One in five teenagers hears voices

Kim Hookem-Smith
Yahoo Lifestyle

Just over a fifth of young teenagers admit to hearing voices in their heads, according to a new study of 2,500 adolescents in Ireland. Between the ages of 11 and 13, around 22 per cent of children involved in the study admitted hearing voices, from whispers to screams.

In the study, funded by the Health Research Board (HRB), the teenagers were given four clinical assessments. Of the 11-13 year olds who heard voices, more than half were diagnosed with a psychiatric condition.

[Related story: Teens look for mental health help]

Hearing voices, known as auditory hallucinations, becomes less common as teenagers grow up. In the next age group, 13-16-year-olds, only 7 per cent claimed to be affected. By the age of 18, the vast majority still suffering (80 per cent) will be diagnosed with a mental illness.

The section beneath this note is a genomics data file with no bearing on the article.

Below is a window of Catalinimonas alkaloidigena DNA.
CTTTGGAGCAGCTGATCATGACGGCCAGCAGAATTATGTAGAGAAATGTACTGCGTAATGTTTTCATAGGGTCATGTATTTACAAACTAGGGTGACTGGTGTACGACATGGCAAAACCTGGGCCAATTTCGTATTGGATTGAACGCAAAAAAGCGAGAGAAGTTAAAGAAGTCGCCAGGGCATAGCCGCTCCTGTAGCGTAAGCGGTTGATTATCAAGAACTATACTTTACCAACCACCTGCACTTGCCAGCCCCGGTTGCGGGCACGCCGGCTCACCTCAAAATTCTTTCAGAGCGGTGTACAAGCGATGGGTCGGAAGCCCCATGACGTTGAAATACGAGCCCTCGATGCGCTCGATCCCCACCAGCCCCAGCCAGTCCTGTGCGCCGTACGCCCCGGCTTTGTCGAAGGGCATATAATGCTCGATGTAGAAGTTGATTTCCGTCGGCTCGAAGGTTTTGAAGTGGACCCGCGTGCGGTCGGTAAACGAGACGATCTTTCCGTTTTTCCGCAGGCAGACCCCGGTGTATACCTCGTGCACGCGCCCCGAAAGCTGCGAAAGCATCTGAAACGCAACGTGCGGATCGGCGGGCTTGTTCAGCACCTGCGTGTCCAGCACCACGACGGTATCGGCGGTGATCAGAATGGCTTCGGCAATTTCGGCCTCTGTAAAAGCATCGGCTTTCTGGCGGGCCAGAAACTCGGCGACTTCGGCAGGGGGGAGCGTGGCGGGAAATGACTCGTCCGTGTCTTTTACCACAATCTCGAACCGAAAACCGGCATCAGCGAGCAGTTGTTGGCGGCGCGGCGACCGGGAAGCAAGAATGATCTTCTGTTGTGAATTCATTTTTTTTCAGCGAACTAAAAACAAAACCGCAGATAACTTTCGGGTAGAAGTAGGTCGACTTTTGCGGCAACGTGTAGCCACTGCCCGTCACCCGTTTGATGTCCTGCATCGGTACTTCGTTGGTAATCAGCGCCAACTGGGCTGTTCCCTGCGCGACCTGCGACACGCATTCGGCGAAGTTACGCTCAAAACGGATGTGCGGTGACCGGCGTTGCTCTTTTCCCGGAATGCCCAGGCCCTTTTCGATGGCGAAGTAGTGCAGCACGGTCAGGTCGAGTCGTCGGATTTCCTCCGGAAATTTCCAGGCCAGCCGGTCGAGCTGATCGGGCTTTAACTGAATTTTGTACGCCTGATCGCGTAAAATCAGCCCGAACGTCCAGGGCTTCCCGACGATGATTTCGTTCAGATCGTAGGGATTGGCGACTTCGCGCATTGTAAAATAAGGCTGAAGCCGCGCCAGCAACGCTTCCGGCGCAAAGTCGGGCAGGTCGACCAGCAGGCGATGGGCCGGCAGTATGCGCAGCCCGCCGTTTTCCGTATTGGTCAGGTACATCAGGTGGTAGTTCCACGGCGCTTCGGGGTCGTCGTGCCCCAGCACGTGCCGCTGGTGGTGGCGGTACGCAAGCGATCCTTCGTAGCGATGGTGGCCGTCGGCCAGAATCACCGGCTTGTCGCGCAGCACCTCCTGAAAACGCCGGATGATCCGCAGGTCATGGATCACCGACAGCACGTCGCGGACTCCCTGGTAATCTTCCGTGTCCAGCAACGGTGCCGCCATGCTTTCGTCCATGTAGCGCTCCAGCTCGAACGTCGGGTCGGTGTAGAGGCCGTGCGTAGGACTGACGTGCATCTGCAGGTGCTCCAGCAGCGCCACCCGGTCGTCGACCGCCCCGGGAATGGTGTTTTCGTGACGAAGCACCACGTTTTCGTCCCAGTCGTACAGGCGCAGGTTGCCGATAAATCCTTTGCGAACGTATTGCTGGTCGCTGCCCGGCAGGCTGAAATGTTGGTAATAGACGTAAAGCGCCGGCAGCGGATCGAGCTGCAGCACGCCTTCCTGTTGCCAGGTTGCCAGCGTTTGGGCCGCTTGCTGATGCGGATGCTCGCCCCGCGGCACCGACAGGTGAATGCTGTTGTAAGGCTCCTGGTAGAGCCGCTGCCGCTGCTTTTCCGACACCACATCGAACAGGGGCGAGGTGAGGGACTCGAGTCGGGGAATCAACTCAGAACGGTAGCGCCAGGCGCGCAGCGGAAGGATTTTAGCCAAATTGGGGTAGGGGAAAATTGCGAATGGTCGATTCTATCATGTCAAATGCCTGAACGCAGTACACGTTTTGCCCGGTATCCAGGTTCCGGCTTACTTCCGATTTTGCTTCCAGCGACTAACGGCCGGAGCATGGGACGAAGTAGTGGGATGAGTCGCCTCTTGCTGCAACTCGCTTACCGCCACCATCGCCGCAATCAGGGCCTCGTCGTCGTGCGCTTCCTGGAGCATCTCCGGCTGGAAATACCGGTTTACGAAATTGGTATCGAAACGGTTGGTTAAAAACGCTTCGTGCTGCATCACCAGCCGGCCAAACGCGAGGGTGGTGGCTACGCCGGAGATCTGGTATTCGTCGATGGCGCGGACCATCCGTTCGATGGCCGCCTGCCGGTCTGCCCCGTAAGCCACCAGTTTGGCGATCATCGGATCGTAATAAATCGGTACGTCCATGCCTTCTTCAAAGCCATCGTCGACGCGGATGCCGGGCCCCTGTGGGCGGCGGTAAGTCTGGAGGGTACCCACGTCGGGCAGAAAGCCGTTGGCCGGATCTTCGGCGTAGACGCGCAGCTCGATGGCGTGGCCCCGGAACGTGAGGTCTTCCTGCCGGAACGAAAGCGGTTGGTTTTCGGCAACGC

The research gives valuable reassurance that supposed psychiatric symptoms are not always as serious as they may seem.

The types of voices the teenagers heard were also found to vary widely.

"It may present like screaming or shouting and other times it could sound like whispers or murmurs," lead researcher Dr Ian Dr Kelleher said. "It varies greatly from child to child, and frequency can be once a month to once every day."

The study does make a link between early auditory hallucinations with mental illness but has reassured parents that often they are just a ‘blip’.

"In most cases these experiences resolve with time," the HRB scientist explained. "However, in some children these experiences persist into older adolescence and this seems to be an indicator that they may have a complex mental health issue and require more in-depth assessment."